What AM I Seeing
The above visualization titled Correspondent Crowds was developed by Perer and Smith. The visual represents email communication of three people with their peers over a period of time.
The figures, presented as scatter plots, shows emails sent by each person to their correspondents along the Y-axis and the emails received by the person along X-axis. The blue circles represent one or more emails exchanged by the person with one of his/her correspondents. The size of each circle indicates total number of emails exchanged with a particular correspondent.
Figure 1 above represents a person who typically responds to issues reported to him/her. A number of circles are closer to X-axis than Y-axis indicating more emails are being sent for every email received. The larger circles also indicate this person sends multiple emails to some correspondents, to keep such correspondents up-to-date on larger issues.
Figure 2 represents a person who sends out a large number of emails that either may be status tracking messages or request for information. The size of the circles is small and even, indicating that the number of messages sent to or received from his/her correspondents are not that high. This is seen in the way the circles lean closer to Y-axis, which represents emails sent out.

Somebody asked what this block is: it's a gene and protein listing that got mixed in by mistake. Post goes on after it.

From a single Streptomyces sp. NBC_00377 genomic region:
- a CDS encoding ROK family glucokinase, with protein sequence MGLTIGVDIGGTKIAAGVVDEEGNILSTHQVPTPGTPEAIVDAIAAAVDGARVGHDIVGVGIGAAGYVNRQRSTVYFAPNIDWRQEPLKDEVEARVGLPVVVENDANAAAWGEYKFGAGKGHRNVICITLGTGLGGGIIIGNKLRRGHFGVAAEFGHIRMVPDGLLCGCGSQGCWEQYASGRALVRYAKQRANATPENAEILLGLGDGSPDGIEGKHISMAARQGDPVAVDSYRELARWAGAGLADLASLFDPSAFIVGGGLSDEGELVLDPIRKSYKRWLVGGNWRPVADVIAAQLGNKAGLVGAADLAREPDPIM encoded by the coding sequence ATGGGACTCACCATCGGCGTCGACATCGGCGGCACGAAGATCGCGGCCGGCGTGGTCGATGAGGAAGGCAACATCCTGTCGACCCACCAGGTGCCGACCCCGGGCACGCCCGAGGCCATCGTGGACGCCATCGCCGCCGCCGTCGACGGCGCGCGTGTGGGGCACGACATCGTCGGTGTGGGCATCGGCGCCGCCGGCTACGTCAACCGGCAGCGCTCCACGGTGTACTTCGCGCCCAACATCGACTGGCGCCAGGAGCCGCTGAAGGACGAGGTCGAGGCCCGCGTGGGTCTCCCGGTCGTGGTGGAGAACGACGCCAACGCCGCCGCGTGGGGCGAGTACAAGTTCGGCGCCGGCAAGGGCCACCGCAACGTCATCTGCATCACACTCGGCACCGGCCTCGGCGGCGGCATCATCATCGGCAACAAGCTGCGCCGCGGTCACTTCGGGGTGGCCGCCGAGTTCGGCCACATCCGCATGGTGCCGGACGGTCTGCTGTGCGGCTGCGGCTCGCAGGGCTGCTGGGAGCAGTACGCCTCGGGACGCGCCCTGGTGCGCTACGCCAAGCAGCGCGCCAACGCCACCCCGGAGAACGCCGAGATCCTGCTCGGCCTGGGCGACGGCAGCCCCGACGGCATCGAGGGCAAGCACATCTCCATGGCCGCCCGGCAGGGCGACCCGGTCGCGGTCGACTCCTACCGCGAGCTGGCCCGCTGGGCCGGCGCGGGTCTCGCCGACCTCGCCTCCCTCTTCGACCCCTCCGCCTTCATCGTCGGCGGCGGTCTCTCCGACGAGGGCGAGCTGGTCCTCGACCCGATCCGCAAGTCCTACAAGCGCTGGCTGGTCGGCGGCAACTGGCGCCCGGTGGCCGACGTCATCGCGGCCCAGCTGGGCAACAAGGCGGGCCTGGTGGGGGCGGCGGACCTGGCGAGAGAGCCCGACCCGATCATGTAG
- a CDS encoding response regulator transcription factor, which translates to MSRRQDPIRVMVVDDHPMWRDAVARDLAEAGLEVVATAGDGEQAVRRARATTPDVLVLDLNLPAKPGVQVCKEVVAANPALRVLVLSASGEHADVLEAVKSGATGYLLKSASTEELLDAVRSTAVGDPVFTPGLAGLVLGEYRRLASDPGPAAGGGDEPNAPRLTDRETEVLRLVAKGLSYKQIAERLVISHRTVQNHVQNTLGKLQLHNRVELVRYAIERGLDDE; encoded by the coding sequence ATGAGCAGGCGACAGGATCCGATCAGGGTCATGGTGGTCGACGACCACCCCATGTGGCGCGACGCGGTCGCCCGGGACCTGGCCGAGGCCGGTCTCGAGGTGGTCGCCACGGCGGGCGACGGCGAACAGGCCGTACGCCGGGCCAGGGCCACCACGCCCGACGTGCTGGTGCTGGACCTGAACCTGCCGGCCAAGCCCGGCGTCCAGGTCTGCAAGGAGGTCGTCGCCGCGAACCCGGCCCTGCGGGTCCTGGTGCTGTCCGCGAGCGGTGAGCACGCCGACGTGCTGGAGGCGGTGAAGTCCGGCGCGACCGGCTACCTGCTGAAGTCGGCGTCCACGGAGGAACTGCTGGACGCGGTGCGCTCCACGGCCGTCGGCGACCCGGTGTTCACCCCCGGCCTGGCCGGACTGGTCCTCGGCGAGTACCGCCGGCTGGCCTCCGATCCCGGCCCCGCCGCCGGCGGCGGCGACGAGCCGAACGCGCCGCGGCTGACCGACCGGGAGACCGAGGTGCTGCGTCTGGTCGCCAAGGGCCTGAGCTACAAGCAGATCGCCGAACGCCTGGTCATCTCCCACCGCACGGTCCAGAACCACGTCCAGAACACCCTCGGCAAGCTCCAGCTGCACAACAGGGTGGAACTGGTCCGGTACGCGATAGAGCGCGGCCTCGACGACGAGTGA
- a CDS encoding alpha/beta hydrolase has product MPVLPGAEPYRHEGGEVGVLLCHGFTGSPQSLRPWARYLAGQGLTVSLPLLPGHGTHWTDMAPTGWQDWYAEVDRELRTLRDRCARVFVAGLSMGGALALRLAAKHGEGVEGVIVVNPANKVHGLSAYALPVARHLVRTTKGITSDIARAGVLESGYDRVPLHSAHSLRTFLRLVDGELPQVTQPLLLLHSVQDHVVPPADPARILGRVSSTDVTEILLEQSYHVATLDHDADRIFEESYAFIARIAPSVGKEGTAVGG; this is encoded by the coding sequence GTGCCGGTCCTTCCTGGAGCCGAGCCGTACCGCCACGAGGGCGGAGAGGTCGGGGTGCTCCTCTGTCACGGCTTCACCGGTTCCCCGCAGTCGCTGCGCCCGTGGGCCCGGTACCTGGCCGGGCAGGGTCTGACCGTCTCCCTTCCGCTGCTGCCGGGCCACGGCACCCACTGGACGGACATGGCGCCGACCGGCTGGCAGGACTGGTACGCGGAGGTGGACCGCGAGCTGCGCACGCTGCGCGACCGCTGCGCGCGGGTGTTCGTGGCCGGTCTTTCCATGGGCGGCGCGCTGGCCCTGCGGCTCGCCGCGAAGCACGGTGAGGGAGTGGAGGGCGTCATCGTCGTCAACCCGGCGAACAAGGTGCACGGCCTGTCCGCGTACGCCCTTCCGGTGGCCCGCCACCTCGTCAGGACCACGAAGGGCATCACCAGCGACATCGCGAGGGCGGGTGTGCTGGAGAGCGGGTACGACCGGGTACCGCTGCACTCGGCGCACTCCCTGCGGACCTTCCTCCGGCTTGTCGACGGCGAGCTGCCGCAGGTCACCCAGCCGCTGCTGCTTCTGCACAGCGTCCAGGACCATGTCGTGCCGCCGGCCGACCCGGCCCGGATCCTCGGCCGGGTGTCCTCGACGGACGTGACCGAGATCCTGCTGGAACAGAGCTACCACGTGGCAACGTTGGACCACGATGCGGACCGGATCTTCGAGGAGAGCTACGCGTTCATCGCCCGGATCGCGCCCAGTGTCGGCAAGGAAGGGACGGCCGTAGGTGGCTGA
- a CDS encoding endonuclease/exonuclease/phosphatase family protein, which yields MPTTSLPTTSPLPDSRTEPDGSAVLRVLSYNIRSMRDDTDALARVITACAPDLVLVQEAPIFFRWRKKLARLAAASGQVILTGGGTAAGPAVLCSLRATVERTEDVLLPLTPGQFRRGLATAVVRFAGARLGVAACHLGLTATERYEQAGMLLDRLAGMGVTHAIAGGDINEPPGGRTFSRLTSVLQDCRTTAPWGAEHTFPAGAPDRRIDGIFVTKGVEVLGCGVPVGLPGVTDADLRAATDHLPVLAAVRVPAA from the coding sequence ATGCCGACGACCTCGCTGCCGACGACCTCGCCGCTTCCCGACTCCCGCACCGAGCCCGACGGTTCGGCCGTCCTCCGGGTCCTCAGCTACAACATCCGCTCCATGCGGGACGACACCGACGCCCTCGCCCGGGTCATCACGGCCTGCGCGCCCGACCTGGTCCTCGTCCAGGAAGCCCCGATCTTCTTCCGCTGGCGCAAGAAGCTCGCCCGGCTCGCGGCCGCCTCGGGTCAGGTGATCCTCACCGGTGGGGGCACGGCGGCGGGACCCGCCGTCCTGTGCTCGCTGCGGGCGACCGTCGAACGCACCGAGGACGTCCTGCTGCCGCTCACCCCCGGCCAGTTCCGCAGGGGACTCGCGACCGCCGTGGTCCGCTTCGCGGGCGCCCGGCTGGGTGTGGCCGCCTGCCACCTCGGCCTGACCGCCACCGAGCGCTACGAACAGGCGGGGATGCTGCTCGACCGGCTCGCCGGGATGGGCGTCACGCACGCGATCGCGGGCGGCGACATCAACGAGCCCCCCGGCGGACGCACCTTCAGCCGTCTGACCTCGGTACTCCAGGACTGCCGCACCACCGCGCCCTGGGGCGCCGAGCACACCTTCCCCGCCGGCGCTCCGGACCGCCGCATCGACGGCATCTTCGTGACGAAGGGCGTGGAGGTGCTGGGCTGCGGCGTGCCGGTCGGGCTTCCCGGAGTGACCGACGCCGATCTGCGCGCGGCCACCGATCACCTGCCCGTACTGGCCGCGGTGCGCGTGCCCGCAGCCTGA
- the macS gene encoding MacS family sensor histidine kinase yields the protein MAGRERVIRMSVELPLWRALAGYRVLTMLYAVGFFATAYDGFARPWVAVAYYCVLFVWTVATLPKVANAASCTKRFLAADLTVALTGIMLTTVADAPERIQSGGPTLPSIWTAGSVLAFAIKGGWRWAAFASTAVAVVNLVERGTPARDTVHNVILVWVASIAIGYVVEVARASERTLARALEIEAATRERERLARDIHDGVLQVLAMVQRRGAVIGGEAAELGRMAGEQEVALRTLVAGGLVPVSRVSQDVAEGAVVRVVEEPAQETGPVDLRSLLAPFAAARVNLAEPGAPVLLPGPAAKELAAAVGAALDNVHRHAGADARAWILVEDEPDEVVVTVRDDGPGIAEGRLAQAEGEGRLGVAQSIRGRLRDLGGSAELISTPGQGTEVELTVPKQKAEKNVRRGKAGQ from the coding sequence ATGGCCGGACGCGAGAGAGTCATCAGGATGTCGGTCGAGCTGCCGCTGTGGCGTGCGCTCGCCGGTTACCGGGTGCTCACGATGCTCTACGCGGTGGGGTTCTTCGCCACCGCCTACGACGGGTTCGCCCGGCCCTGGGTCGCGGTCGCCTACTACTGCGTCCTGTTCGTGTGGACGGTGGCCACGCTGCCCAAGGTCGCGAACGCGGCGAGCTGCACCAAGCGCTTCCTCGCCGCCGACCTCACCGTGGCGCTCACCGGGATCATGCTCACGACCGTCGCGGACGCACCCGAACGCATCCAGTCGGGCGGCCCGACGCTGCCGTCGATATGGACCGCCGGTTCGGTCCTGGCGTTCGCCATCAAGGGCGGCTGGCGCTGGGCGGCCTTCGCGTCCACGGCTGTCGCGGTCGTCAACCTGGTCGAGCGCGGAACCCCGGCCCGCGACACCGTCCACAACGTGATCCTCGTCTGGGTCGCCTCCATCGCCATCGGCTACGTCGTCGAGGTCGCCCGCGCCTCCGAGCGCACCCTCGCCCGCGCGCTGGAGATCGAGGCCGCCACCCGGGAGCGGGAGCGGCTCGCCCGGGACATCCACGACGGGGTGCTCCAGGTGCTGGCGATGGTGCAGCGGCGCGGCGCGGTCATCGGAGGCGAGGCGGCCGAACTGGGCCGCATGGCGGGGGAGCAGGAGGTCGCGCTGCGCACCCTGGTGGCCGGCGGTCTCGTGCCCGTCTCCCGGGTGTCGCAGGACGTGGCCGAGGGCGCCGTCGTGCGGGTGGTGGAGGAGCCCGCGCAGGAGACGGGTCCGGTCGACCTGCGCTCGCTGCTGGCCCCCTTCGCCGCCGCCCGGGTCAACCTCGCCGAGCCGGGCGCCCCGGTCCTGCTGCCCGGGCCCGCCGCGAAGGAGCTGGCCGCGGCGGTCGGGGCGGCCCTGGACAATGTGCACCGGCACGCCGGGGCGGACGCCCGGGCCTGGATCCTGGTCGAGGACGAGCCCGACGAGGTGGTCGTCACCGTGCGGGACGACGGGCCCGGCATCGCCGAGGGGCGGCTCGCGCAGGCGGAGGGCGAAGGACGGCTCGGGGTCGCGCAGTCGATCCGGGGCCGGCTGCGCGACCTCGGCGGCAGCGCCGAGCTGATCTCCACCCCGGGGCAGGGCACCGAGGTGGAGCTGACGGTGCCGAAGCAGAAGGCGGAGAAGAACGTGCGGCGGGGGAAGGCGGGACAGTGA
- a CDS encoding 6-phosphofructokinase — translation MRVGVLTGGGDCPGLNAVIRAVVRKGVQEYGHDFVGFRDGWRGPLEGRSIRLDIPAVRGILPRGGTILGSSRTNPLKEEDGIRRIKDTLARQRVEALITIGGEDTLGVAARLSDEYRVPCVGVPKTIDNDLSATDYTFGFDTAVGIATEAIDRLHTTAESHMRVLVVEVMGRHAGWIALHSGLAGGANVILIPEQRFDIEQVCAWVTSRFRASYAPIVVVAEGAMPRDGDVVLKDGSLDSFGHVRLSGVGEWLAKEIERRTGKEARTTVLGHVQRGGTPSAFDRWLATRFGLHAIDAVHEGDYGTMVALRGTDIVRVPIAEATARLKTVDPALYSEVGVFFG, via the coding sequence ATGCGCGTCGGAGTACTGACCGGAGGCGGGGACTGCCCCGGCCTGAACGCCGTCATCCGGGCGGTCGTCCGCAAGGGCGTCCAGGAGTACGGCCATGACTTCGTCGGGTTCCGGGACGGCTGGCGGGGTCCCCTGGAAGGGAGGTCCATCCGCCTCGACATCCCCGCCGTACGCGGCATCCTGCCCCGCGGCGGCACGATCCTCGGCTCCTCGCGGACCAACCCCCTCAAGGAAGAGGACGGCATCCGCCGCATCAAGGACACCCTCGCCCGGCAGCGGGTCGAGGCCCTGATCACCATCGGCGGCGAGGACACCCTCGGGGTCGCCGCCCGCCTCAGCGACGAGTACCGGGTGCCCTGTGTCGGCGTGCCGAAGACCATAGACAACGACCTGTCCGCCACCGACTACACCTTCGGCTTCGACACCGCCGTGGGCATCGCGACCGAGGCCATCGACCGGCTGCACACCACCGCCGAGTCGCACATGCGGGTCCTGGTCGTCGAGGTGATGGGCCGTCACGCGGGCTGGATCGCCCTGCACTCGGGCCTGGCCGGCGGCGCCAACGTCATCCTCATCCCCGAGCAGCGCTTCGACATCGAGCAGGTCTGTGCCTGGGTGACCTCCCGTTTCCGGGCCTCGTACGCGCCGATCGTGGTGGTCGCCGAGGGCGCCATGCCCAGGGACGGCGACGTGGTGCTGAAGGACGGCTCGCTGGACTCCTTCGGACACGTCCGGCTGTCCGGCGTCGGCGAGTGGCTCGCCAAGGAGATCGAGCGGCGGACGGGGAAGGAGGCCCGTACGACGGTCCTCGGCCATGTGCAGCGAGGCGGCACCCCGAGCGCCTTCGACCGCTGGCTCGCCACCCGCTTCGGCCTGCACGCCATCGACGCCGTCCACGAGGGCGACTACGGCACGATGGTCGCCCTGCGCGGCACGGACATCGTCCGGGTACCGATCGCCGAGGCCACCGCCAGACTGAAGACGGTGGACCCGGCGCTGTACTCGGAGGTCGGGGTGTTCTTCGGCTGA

Figure 3 shows an even distribution of circles along both axes, indicating number of emails sent and received is mostly equal and more or less the same number of emails are exchanged with most correspondents.
How Is This Beneficial To Me?
The visual represents the dynamics of organizational structure on communication among the employees. The graph shows meaningful cluster of communication among individuals. For example, circles leaning towards Y-axis indicate this person reports up to another person and circles leaning towards Y-axis indicates the person has many people reporting to him/her. The size of circles and its lean towards Y-axis may indicate a lot emails are sent to a correspondent who is not responding as much via email which should lead the person to explore other means of communication to improve effectiveness. Large size of circles also indicate which correspondence are taking up a lot of the time of the person which may help in making process improvements in the organization. The graph may prove very helpful to business process analysts for suggesting organizational improvements.
 Adam Perer & Marc A. Smith. Contrasting Portraits of Email Practices: Visual approaches to reflection and analysis, In Advanced Visual Interfaces 2006. ACM Press, Venice, Italy.
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